> Self-archiving is not self-advertising, any more -- or less -- than
> publishing itself is.)

I don't think coyness is quite the word for it, though it is close, but
i don't have a single description of it that seems to me quite to
capture it. Basically it is the desire not to seem to need attention,
which would be like a public confession of lack of prestige. People can
be gotten past this, to be sure, but it takes time and patience.

> > When people put something up on my website, I have to do it for them for
> > technical reasons.
> A big mistake, in my opinion.

I have no choice about that at present, but I agree that it is

> CogPrints began with a set of
> distinguished invitees for whom we did all the technical work, but once
> 100 papers were archived that way, the idea was that the rest would be
> in the authors' hands. The self-archiving procedure was designed to be
> as simple as possible -- as easy as emailing or downloading the text to
> someone -- but of course there was still the horse/water factor...

Yes, but you were in position to do this and I am not, and it is not
simply a matter of formal arrangements with the internet provider but of
money for free time and technical development work. My position is
typical because the people who put out the big bucks keep trying to
solve the problem with grand schemes instead of encouraging grass roots
JR> (3) To self-archive, authors require personal motives, not just
JR> principles about the need for a free literature.
SH> No general principles required at all, just the already present
SH> to have one's findings read, cited, built-upon (and rewarded,
SH> promotion, prizes, posterity). In short, the motives for public
SH> self-archiving are PRECISELY the same as the motives for
SH> simpliciter.
SH> (The puzzle is only why this is not patently obvious immediately;
SH> answer is, of course: human (and equine) nature, habits,
SH> inertia -- and a certain amount of conflict of interest, with
SH> interests vested in the status quo, as this Forum has been
SH> But it is clearly just a matter of time before the rest of the
SH> disciplines twig on the optimal and inevitable.)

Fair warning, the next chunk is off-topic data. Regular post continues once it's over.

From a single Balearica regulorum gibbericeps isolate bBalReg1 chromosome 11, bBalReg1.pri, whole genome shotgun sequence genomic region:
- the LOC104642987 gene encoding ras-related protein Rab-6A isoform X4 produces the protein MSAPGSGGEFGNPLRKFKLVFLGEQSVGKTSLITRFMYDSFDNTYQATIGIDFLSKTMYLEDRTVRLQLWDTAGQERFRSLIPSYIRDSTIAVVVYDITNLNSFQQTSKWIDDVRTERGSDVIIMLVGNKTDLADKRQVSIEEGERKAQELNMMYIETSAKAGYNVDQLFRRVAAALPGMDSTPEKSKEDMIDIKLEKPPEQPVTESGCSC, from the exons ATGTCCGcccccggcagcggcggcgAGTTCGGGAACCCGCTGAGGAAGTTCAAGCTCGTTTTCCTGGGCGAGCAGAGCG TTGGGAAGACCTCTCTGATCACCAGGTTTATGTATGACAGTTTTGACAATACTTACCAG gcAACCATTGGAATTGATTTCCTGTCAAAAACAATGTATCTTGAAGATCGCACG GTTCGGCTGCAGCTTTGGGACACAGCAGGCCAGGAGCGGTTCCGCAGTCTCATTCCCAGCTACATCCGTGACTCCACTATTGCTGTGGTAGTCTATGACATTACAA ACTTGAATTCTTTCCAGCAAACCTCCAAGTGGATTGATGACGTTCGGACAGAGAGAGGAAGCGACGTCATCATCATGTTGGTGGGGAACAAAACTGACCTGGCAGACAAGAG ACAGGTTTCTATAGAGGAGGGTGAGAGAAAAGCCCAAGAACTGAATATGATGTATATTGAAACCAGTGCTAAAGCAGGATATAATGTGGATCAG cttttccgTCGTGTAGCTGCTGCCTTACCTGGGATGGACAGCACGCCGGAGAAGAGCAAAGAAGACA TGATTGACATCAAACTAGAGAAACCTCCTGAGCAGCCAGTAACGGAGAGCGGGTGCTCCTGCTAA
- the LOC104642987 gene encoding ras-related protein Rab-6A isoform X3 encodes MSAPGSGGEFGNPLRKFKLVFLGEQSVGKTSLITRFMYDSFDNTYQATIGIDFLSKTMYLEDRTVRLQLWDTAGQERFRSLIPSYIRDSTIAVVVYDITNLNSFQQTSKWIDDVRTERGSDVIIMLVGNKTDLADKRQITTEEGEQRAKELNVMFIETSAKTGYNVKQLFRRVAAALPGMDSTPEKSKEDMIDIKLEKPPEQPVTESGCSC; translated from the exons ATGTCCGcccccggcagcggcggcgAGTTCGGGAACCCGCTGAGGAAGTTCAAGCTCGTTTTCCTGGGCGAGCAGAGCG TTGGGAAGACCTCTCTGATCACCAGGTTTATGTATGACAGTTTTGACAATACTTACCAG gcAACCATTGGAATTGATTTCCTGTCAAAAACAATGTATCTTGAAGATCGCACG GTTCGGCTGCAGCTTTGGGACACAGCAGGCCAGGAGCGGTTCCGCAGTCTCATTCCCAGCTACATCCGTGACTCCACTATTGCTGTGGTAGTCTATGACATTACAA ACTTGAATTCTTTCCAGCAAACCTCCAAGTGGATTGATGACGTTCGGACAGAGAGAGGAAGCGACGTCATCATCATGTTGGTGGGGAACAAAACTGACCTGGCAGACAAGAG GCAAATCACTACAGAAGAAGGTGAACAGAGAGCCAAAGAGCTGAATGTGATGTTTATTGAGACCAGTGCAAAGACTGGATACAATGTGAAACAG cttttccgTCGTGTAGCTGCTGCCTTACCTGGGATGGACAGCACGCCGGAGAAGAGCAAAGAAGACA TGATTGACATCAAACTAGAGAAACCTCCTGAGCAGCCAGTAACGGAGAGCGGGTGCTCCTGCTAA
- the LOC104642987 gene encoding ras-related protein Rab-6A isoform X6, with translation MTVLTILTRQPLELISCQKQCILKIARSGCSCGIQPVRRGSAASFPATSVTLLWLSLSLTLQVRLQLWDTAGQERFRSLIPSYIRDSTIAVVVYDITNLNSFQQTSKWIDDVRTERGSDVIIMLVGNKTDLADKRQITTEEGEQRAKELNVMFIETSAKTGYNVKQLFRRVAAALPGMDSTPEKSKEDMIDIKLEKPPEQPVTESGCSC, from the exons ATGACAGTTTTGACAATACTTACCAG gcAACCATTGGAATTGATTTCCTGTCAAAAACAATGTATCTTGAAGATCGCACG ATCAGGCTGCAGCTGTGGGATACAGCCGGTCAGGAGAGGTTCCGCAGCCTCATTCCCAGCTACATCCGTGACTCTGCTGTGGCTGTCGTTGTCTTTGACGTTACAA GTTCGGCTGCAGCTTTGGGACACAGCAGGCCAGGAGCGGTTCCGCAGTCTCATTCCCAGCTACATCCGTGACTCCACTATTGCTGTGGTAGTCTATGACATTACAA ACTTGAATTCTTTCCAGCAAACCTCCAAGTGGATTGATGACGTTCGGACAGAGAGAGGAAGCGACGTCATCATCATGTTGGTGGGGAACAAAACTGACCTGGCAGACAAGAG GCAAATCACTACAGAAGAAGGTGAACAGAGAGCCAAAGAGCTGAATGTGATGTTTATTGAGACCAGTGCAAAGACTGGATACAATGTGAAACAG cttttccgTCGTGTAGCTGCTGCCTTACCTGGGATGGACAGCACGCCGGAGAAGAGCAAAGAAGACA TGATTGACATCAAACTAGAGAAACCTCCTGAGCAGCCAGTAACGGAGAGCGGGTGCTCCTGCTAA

My point is, though, that one must operate on the practices that channel
and circumscribe people's daily professional lives, not by attempting to
change them directly but by noticing real professional needs that are
not being met and making on-line arrangements of one kind and another
that address those needs and, in doing so, make clear in practice the
arbitrary constraints of the existing practices and the direction to
look for the solution. These constraints do not appear arbitrary to
people whose lives are built around them exclusively, as at present.

> Ahem, let us hope that, in the scheme of things, one's relentless
> attempts to explain, reply, and inform don't play a null causal role
> either...

I'm afraid that sort of activity is closer to the null cause than you
think, Stevan.

JR> Self-archiving will not occur in the way you hope for where
JR> there are no people like Paul who are willing and able to take time
JR> from their primary interest in their field to do the kind of careful
JR> work required, and Paul cannot do it for other fields.
SH> I don't see this at all. The wheel need only be invented once, and
SH> has already done it. Moreover Paul (and myself, and others) are
SH> actively involved in trying to generalize self-archiving to the rest
SH> the disciplines:

The wheel I am talking about has to be reinvented for every discipline
and every area of every discipline and, by and large, can only be done
by people in those disciplines and fields. Building facilities, like
the archive/server system, is only a part of it: I think Paul's own